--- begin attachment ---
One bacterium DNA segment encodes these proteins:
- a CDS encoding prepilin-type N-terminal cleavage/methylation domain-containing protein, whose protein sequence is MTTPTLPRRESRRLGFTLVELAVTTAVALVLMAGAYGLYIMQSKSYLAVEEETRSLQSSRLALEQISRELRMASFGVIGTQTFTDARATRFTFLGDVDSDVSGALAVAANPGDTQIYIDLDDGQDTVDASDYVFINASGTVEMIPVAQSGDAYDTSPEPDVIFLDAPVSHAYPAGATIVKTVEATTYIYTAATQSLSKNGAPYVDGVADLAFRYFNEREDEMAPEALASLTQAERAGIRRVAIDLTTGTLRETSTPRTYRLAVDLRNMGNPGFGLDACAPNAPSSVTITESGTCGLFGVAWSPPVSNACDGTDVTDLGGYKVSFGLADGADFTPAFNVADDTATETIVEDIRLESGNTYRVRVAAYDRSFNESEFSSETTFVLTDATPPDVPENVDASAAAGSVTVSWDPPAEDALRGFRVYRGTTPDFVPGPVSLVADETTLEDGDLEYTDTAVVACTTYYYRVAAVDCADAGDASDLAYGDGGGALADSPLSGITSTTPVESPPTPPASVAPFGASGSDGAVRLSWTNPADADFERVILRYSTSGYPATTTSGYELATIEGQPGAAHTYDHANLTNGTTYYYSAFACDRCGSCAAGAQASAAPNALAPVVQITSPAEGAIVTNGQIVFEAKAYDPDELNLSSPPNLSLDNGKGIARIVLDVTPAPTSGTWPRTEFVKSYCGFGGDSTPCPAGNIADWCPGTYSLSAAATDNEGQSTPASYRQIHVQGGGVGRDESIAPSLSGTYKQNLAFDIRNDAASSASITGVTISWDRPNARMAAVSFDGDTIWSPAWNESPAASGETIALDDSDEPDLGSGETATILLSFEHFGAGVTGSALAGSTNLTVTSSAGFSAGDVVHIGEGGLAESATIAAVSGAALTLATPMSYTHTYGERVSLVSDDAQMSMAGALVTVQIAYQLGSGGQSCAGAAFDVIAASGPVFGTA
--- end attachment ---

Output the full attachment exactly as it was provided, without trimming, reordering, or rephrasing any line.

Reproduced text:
One bacterium DNA segment encodes these proteins:
- a CDS encoding prepilin-type N-terminal cleavage/methylation domain-containing protein, whose protein sequence is MTTPTLPRRESRRLGFTLVELAVTTAVALVLMAGAYGLYIMQSKSYLAVEEETRSLQSSRLALEQISRELRMASFGVIGTQTFTDARATRFTFLGDVDSDVSGALAVAANPGDTQIYIDLDDGQDTVDASDYVFINASGTVEMIPVAQSGDAYDTSPEPDVIFLDAPVSHAYPAGATIVKTVEATTYIYTAATQSLSKNGAPYVDGVADLAFRYFNEREDEMAPEALASLTQAERAGIRRVAIDLTTGTLRETSTPRTYRLAVDLRNMGNPGFGLDACAPNAPSSVTITESGTCGLFGVAWSPPVSNACDGTDVTDLGGYKVSFGLADGADFTPAFNVADDTATETIVEDIRLESGNTYRVRVAAYDRSFNESEFSSETTFVLTDATPPDVPENVDASAAAGSVTVSWDPPAEDALRGFRVYRGTTPDFVPGPVSLVADETTLEDGDLEYTDTAVVACTTYYYRVAAVDCADAGDASDLAYGDGGGALADSPLSGITSTTPVESPPTPPASVAPFGASGSDGAVRLSWTNPADADFERVILRYSTSGYPATTTSGYELATIEGQPGAAHTYDHANLTNGTTYYYSAFACDRCGSCAAGAQASAAPNALAPVVQITSPAEGAIVTNGQIVFEAKAYDPDELNLSSPPNLSLDNGKGIARIVLDVTPAPTSGTWPRTEFVKSYCGFGGDSTPCPAGNIADWCPGTYSLSAAATDNEGQSTPASYRQIHVQGGGVGRDESIAPSLSGTYKQNLAFDIRNDAASSASITGVTISWDRPNARMAAVSFDGDTIWSPAWNESPAASGETIALDDSDEPDLGSGETATILLSFEHFGAGVTGSALAGSTNLTVTSSAGFSAGDVVHIGEGGLAESATIAAVSGAALTLATPMSYTHTYGERVSLVSDDAQMSMAGALVTVQIAYQLGSGGQSCAGAAFDVIAASGPVFGTA